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Two Colorado men killed fighting ISIS with Kurdish forces

Why did two young men leave suburban Denver neighborhoods for a war zone to fight ISIS? They may have never met, but they shared similar traits, their families said.

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    In this Jan. 10, 2016, family photo made available Wednesday, Aug. 10, 2016, by Robert MacTaggart, Jordan MacTaggart is shown at Denver International Airport in Denver. Jordan MacTaggart was killed recently in Syria while fighting alongside Kurdish forces against the Islamic State group.
    Robert MacTaggart/AP
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Two men who were reportedly killed in combat while fighting the Islamic State group in Syria left suburban Denver neighborhoods for a war zone because of camaraderie and an unshakeable drive to right an injustice, their families said Wednesday.

Jordan MacTaggart, 22, is believed to have been killed Aug. 3 while fighting in a squad that included two Americans and a Swede, and Levi Shirley, 24, was reportedly killed by a land mine July 14.

It's unclear if the two men crossed paths in Colorado or the Middle East, but their parents on Wednesday highlighted similar motivations for why they joined Kurdish forces against the Islamic State.

"He had a huge heart and he was always affected by any injustice," Jordan MacTaggart's mother, Melissa MacTaggart, said from the family home in Castle Rock south of Denver. "It would hurt him, probably more than other people, like he couldn't let it go."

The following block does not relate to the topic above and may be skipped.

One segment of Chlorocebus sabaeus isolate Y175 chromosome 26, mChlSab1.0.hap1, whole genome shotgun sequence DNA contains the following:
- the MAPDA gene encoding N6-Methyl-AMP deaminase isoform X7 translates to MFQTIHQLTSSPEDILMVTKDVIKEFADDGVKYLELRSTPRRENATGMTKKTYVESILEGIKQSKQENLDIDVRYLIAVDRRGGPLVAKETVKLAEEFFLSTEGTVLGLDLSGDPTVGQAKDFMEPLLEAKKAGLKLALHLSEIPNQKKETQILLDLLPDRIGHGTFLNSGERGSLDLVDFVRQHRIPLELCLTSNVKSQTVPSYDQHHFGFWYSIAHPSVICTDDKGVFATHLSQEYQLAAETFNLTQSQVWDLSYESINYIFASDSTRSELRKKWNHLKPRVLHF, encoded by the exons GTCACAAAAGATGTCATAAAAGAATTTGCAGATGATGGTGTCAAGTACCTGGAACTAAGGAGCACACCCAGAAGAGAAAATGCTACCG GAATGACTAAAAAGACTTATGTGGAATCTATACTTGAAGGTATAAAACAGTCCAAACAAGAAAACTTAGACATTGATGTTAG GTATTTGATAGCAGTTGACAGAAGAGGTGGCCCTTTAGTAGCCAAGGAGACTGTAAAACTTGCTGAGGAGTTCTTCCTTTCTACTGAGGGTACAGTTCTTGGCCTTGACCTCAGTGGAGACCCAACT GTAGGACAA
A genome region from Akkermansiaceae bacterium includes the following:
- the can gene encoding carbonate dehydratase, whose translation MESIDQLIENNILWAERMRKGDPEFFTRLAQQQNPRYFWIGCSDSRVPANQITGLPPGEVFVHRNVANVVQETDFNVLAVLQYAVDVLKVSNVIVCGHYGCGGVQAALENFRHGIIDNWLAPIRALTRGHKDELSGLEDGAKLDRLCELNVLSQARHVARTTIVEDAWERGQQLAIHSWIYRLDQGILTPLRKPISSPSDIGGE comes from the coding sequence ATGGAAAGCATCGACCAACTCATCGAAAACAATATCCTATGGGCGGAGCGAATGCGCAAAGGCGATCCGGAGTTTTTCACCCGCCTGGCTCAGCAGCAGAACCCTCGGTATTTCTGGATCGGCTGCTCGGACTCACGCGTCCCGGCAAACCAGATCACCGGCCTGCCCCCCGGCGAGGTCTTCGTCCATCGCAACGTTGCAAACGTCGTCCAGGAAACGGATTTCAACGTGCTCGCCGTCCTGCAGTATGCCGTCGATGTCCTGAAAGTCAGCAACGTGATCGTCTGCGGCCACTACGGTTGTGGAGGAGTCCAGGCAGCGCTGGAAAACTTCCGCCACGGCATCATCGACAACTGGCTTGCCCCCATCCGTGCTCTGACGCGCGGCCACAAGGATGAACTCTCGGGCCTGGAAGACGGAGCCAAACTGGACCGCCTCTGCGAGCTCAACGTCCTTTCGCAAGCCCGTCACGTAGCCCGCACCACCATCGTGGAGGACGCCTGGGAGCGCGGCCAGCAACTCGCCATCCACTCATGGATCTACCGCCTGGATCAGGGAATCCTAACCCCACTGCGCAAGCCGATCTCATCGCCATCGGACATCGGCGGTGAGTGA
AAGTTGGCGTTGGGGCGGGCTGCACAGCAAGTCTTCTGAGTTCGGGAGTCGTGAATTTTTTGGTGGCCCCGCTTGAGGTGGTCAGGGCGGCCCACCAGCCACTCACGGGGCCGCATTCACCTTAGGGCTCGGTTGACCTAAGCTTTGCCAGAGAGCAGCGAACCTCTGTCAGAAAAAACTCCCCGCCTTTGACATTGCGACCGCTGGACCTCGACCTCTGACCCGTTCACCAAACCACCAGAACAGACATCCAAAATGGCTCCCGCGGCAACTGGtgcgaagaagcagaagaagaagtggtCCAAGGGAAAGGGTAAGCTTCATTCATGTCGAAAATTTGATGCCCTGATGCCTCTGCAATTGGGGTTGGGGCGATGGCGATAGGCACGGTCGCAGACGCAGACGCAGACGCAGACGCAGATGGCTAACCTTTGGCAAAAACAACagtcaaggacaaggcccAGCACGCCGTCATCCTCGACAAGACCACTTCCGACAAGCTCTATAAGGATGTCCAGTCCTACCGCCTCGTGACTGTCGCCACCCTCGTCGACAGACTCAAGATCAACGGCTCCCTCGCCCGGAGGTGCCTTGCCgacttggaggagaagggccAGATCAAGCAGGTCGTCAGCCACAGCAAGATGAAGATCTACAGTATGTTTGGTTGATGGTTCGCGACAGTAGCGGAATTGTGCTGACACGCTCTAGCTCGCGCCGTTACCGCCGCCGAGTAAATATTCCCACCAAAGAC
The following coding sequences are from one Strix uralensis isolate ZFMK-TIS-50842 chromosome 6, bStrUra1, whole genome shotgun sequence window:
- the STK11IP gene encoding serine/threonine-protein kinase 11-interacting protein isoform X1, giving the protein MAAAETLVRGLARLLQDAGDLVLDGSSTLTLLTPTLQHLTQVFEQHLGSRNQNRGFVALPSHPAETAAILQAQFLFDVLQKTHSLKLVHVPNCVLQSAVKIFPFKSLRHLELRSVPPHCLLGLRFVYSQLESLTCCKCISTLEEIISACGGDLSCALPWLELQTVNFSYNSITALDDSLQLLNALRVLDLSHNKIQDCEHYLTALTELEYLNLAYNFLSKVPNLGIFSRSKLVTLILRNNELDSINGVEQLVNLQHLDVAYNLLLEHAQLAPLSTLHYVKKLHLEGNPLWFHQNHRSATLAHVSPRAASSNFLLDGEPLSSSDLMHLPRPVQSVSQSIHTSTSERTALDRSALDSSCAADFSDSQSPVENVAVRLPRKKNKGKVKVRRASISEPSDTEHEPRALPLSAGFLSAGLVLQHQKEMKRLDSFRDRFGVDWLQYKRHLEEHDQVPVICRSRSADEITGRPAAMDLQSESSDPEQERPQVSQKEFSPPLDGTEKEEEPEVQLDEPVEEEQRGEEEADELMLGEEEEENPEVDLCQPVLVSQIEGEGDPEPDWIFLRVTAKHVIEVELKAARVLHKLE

It's been estimated that "hundreds" of foreigners have joined Kurd forces in their battle against the Islamic State, The Christian Science Monitor reported in June 2015 when Keith Broomfield was the first reported case of an American killed while fighting alongside Kurdish fighters.

Robert MacTaggart said those fighting with his son told him by phone that he was shot in the chest while helping a soldier wounded by an improvised explosive device. The father followed the battles of the Kurdish forces on the internet and had contact with fighters in Syria to track his son's well-being.

US State Department officials said they are trying to confirm the death.

Like Mr. Shirley, Jordan MacTaggart's family said he went to join the fight after hearing about beheadings, stabbings, and sexual assaults reportedly committed by IS forces. Also like Shirley, he fought in Syria, returned home and then headed back to the battlefield.

Shirley's mother, Susan Shirley, said she thinks her son and others return to fight because they have a hard time readjusting to life in America and "because they get homesick for each other."

"That's a bond you don't share with anyone else," she said Wednesday. "That's an unbreakable bond."

Dozens of other Westerners are now fighting with the Kurds, spurred on by social media campaigners and a sense of comradery and duty rooted in the US-led military intervention in Iraq.

Anna Mulrine reported for the Monitor that even US Army veterans are pulled to the clear purpose of fighting IS.

[M]any foreign fighters who have opted to fight against IS say they are seeking a greater sense of purpose. Some US veterans add that they see in the anti-IS fight a clear vision of the enemy that they never found in combat. 

Others want to complete combat work they feel was left unfinished or undone by the advance of IS in Iraq.

"You've got to figure the idealism of a 20-something guy," Shirley said. "There's that drive. You've got this really strong drive to save the world, and what better way to save the world than to destroy ISIS?"

The first American believed to have been killed fighting ISIS had no military training and died alongside Kurdish forces in 2015. Keith Broomfield of Massachusetts had joined the People's Protection Units known as the YPG, the main Kurdish guerrilla group battling ISIS in Syria.

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